Thursday, September 16, 2010
Nonprofit or Profitable?
I have recently finished the development of my agencies next five-year strategic plan. Our 2 main goals were to become substantially more efficient in the way that we achieve our corporate mission and vision, and to become financially self sustaining in the next five-years. The plan’s success is going to require that the organization adopt a change in the way they normally operate and to redefine how they generate and develop funds. In other words, we have to challenge the status quo and defy gravity to achieve major success. That is why I have recently purchased, for my entire management team, a new book by Rebel Brown called “Defy Gravity.” Rebel, a published author, speaker, and business strategy expert has recently created a guide to finding and capturing opportunities for sustained growth. The book defies the status quo and provides practical advice to help corporate leaders avoid crash-and-burn strategies of yesterday. I highly recommend this book to all CEOs struggling with change; change in how to implement new and unique ways to take organizations to new heights. Rebel suggests that the way we’ve always done it may be limiting our success and I agree! You can get a copy of Rebel’s book through Amazon (http://www.amazon.com/Defy-Gravity-Propel-Business-High-Velocity/dp/product-description/1608320545) or to learn more about Rebel Brown you can go to her website, www.rebelbrown.com
Status quo in the nonprofit world is fund development. Traditional fund development is simply the acquisition of resources to advance the mission of an organization. It is the process by which an organization uses fundraising to build capacity and sustainability and it is part of the strategic marketing of a nonprofit organization. Fund development has two sides though; it is not only concerned with raising money, but also in developing reliable sources of income that will sustain the organization through the realization of its long-term mission and vision. Successful fund development requires a strategic plan that relates funding to the purpose and programs of the organization. However, I contend that in these tough economic times nonprofit organizations must radically change its view and take the concept of fund development to a whole new level. They must, as Rebel Brown teaches in her book, Defy Gravity… challenge the status quo!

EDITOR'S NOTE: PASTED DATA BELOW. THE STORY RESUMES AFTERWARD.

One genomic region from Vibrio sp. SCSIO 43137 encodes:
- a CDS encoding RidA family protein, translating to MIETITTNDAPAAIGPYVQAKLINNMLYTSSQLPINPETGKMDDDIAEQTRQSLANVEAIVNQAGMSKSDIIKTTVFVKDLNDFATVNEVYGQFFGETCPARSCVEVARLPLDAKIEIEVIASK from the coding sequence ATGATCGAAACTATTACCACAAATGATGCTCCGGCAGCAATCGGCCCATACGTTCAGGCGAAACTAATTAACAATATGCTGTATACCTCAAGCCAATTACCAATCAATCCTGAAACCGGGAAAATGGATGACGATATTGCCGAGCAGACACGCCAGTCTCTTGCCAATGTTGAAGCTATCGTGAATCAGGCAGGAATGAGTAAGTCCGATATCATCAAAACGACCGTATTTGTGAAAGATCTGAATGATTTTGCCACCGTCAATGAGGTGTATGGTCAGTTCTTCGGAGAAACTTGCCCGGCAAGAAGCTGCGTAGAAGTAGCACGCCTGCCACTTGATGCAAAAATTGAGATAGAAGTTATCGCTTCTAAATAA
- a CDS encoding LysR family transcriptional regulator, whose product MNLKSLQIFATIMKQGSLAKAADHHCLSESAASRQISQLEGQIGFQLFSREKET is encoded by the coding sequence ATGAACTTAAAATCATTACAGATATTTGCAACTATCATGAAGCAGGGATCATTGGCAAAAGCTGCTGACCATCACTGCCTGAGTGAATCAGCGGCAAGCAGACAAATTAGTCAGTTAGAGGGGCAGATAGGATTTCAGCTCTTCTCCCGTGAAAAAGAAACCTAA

It is my contention, in these tough economic times, that nonprofit organizations are becoming a burden on the business community. It seems that individual businesses are being hit over and over and over again by local nonprofit agencies for donations and memberships in mass numbers. Everyone from chambers of commerce to the humane society is asking for small business support. Now, these are all fantastic, mission driven organizations that are doing wonderful things to improve the quality of life in their respective communities, but unfortunately they rely heavily on donations from small business. As the economy weakens there is less and less of this money available by small business to support these groups and the competition for these dollars among all of the nonprofits in a community is at an all time high. There is simply not enough money to go around and I am afraid that you will see many nonprofits closing their doors over the next several years unless they make a fundamental change in the way they operate. Rebel agrees stating that “releasing stale corporate legends is the first step toward high-velocity growth.” I believe that nonprofits just can’t continue to operate using the same old model.